Everyone loses their aura when they’re sitting on a tiny chair

‘Brad had been very diligent,’ Andrew Denton said about March’s efforts to lure him back to radio. ‘He approached me many times … Brad knew radio and he knew what he was after and so I trusted that conversation … He said, “Come and do radio”. And I thought, “I really don’t want to do television, so I will try this … I loved working with Doug [Mulray], I’ll see if I can do it … under my own banner.”’
Once March convinced Denton to consider returning to radio, Denton began the negotiation for his show.
‘To give you an example of how I like to operate, one of the things I do when I have negotiations with people is, I will always insert some tricky humour in there to see how the people I’m negotiating with are going to respond, because if they don’t respond well, that tells me something about them.
‘So, we had a secret meeting in the hotel room, it was Brad and it was Cathy O’Connor and could have been Dobbo (Guy Dobson) … and I got to the room first. And it was one of those little conference rooms where there were little notepads and pencils. So, before everyone got it, I wrote little notes on the notepads, saying things like, “Pay this man the most money possible”, [and] “This man’s extraordinary”. Everyone gets into the meeting and nobody’s looking at the notepads. We’re all just chatting away and I can see, as the meeting’s going on, people glancing down at the notepads and just looking a bit like, “What?”’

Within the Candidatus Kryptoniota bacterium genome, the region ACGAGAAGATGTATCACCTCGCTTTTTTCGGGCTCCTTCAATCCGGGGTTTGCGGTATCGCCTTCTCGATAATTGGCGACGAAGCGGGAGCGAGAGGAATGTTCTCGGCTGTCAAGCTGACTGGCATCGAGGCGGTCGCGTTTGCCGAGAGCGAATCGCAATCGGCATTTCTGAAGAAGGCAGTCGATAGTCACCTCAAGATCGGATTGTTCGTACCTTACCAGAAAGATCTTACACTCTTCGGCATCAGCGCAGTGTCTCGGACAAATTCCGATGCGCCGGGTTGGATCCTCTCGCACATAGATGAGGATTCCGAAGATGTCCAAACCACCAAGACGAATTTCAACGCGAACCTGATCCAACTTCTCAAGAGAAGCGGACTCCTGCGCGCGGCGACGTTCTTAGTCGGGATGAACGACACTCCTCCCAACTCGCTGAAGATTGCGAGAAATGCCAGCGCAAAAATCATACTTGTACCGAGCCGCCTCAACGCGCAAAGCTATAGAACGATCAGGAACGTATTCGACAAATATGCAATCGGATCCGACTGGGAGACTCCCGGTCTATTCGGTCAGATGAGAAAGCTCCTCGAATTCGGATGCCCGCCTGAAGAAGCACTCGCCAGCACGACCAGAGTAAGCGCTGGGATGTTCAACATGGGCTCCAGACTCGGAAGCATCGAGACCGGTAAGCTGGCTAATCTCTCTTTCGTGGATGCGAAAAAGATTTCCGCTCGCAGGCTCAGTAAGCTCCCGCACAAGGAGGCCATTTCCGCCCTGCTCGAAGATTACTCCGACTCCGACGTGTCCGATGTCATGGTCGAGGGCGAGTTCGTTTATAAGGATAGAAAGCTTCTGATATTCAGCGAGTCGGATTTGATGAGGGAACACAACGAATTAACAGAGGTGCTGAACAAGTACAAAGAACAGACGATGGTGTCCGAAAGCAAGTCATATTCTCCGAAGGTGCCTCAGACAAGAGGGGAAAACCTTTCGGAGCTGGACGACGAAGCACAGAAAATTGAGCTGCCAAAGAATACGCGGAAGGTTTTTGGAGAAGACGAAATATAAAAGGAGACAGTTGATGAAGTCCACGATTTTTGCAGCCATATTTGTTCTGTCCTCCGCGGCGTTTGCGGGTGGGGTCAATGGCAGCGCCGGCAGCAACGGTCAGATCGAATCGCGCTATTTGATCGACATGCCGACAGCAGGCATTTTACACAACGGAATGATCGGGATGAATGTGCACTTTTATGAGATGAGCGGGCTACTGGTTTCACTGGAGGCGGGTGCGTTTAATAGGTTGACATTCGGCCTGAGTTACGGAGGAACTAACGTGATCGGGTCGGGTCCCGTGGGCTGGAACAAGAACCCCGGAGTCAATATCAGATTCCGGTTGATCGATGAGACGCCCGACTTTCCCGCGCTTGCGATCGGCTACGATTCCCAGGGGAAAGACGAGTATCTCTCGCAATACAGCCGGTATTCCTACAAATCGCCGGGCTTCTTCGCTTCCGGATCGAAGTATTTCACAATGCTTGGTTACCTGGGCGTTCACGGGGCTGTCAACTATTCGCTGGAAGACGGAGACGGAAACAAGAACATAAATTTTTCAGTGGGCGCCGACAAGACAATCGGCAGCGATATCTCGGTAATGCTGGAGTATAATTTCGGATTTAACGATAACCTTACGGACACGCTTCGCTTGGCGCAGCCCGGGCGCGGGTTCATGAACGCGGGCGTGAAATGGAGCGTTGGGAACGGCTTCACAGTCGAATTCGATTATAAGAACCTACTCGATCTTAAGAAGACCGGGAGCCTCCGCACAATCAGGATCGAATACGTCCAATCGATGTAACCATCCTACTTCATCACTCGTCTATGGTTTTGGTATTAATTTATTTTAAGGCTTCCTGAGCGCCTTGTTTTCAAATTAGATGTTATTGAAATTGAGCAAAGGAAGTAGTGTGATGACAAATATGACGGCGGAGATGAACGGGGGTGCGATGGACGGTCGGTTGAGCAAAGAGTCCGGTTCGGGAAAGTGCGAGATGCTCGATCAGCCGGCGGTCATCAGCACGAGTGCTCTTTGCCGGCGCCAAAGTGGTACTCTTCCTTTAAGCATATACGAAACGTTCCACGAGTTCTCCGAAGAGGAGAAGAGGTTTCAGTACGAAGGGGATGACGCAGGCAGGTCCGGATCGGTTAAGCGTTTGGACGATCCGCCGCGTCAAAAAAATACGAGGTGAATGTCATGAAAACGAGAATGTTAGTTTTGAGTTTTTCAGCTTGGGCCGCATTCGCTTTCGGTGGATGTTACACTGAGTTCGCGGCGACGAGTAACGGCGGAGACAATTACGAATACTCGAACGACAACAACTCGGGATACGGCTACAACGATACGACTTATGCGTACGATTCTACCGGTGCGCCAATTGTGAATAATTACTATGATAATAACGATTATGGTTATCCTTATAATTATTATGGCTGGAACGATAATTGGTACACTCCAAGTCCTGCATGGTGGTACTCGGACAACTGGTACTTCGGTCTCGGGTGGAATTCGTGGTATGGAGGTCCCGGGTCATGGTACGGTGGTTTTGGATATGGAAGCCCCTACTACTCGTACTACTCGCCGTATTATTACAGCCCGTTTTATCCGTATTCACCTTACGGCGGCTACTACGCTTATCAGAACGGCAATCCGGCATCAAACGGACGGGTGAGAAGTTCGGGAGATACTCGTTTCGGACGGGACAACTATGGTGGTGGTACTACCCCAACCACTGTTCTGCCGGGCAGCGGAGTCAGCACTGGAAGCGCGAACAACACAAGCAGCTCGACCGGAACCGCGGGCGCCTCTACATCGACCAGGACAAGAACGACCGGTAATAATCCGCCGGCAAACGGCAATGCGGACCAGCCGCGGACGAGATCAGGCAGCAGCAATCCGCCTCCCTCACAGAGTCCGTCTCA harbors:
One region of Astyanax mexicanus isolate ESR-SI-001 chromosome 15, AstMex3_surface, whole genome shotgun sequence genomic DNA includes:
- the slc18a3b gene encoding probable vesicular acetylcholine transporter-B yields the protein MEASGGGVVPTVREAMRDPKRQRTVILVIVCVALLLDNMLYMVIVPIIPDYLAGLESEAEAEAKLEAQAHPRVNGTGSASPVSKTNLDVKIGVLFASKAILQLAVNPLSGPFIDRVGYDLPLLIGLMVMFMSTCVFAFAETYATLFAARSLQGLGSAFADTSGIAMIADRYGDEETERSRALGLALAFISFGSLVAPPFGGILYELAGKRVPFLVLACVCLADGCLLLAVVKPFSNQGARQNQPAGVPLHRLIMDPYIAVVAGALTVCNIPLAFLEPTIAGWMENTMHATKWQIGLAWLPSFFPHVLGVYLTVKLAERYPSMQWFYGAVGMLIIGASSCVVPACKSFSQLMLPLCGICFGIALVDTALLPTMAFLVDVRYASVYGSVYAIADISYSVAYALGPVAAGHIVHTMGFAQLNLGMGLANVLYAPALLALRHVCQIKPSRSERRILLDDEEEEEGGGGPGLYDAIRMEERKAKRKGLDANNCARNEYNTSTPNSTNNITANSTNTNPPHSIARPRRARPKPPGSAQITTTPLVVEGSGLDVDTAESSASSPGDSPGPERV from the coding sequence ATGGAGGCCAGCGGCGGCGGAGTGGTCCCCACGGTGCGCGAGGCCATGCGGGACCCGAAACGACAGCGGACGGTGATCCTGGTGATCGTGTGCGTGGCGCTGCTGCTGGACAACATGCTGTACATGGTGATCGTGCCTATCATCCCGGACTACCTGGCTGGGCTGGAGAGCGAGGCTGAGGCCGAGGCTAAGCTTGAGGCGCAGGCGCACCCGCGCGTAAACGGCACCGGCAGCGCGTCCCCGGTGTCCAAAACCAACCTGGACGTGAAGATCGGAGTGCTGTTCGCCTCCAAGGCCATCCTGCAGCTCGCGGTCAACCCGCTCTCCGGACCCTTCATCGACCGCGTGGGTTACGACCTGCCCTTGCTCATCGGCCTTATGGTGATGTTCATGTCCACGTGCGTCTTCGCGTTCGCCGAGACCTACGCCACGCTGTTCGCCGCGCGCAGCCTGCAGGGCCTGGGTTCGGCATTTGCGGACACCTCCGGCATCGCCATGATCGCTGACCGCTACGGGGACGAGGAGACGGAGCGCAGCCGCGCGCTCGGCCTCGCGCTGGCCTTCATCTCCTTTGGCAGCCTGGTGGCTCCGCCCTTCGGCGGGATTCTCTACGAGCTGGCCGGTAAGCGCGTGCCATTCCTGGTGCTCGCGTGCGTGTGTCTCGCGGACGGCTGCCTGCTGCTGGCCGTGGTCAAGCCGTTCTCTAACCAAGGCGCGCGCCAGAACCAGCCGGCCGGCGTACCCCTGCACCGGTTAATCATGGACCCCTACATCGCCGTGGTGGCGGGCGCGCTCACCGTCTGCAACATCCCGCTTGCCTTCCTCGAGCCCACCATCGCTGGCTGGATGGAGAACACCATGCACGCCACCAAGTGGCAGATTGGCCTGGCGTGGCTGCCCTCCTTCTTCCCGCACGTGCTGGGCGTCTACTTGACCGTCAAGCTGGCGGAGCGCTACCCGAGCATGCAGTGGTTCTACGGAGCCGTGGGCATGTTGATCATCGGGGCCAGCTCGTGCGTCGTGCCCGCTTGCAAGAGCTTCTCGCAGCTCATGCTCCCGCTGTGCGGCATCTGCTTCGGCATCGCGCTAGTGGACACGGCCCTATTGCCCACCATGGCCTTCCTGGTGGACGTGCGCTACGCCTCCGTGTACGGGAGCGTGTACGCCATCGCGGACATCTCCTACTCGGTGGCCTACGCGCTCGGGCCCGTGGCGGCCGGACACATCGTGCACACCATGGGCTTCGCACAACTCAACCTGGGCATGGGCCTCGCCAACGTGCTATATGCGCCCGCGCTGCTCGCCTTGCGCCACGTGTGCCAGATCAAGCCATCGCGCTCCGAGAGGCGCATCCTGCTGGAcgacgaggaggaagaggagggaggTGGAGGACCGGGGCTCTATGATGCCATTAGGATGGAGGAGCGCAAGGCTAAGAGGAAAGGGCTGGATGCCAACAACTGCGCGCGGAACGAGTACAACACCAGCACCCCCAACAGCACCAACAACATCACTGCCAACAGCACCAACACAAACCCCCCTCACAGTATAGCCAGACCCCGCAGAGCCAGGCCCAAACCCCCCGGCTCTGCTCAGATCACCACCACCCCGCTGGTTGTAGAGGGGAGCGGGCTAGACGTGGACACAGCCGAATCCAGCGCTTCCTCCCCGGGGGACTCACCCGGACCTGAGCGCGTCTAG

Andrew Denton is not the only person with a humorous approach to negotiations. Mick Molloy once conducted a negotiation in the office he and Tony Martin shared on Austereo’s Melbourne rooftop.